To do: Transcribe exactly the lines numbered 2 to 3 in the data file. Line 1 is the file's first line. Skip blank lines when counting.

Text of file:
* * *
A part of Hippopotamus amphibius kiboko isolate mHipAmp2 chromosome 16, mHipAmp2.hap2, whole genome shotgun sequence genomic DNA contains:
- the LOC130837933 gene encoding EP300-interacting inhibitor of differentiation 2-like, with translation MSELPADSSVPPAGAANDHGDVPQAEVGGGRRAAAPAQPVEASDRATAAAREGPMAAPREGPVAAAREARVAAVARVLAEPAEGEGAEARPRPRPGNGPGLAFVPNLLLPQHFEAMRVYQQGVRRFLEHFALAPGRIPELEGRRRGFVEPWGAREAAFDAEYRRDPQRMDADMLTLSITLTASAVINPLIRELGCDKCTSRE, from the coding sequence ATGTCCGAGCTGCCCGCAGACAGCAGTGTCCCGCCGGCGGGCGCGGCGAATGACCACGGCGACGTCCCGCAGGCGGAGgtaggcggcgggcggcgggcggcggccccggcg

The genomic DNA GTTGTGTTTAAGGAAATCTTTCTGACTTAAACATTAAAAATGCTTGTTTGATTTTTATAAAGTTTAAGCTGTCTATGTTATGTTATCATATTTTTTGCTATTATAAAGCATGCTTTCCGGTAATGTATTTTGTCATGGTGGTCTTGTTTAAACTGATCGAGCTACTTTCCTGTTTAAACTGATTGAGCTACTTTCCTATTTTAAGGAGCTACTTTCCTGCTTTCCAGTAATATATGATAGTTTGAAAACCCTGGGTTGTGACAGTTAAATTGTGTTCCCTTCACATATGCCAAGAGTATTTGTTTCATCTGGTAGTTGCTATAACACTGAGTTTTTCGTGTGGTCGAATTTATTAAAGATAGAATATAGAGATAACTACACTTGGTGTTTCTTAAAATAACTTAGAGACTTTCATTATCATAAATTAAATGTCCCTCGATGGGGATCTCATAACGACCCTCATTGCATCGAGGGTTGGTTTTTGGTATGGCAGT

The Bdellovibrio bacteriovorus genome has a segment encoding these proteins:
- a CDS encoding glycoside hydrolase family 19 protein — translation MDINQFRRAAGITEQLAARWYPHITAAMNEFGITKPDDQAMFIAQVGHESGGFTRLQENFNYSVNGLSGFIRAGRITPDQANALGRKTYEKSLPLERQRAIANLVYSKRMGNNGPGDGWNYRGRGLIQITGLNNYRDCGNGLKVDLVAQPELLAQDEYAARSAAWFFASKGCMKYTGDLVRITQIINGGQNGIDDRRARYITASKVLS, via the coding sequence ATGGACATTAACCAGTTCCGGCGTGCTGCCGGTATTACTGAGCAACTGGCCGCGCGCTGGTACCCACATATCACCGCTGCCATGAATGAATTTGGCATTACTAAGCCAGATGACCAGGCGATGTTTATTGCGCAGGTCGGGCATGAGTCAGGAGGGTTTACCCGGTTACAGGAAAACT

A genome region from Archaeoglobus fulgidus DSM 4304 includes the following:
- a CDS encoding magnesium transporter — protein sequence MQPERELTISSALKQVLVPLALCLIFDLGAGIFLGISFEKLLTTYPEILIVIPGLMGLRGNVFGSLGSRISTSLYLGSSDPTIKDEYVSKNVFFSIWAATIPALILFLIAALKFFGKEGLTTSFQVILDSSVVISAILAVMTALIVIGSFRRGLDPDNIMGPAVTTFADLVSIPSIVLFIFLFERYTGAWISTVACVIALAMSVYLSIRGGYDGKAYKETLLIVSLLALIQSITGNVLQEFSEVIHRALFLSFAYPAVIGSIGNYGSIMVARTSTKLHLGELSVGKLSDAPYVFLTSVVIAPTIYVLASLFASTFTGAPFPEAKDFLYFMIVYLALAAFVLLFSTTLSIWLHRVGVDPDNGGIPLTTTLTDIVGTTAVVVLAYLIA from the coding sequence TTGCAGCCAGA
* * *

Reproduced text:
- the LOC130837933 gene encoding EP300-interacting inhibitor of differentiation 2-like, with translation MSELPADSSVPPAGAANDHGDVPQAEVGGGRRAAAPAQPVEASDRATAAAREGPMAAPREGPVAAAREARVAAVARVLAEPAEGEGAEARPRPRPGNGPGLAFVPNLLLPQHFEAMRVYQQGVRRFLEHFALAPGRIPELEGRRRGFVEPWGAREAAFDAEYRRDPQRMDADMLTLSITLTASAVINPLIRELGCDKCTSRE, from the coding sequence ATGTCCGAGCTGCCCGCAGACAGCAGTGTCCCGCCGGCGGGCGCGGCGAATGACCACGGCGACGTCCCGCAGGCGGAGgtaggcggcgggcggcgggcggcggccccggcg

The genomic DNA GTTGTGTTTAAGGAAATCTTTCTGACTTAAACATTAAAAATGCTTGTTTGATTTTTATAAAGTTTAAGCTGTCTATGTTATGTTATCATATTTTTTGCTATTATAAAGCATGCTTTCCGGTAATGTATTTTGTCATGGTGGTCTTGTTTAAACTGATCGAGCTACTTTCCTGTTTAAACTGATTGAGCTACTTTCCTATTTTAAGGAGCTACTTTCCTGCTTTCCAGTAATATATGATAGTTTGAAAACCCTGGGTTGTGACAGTTAAATTGTGTTCCCTTCACATATGCCAAGAGTATTTGTTTCATCTGGTAGTTGCTATAACACTGAGTTTTTCGTGTGGTCGAATTTATTAAAGATAGAATATAGAGATAACTACACTTGGTGTTTCTTAAAATAACTTAGAGACTTTCATTATCATAAATTAAATGTCCCTCGATGGGGATCTCATAACGACCCTCATTGCATCGAGGGTTGGTTTTTGGTATGGCAGT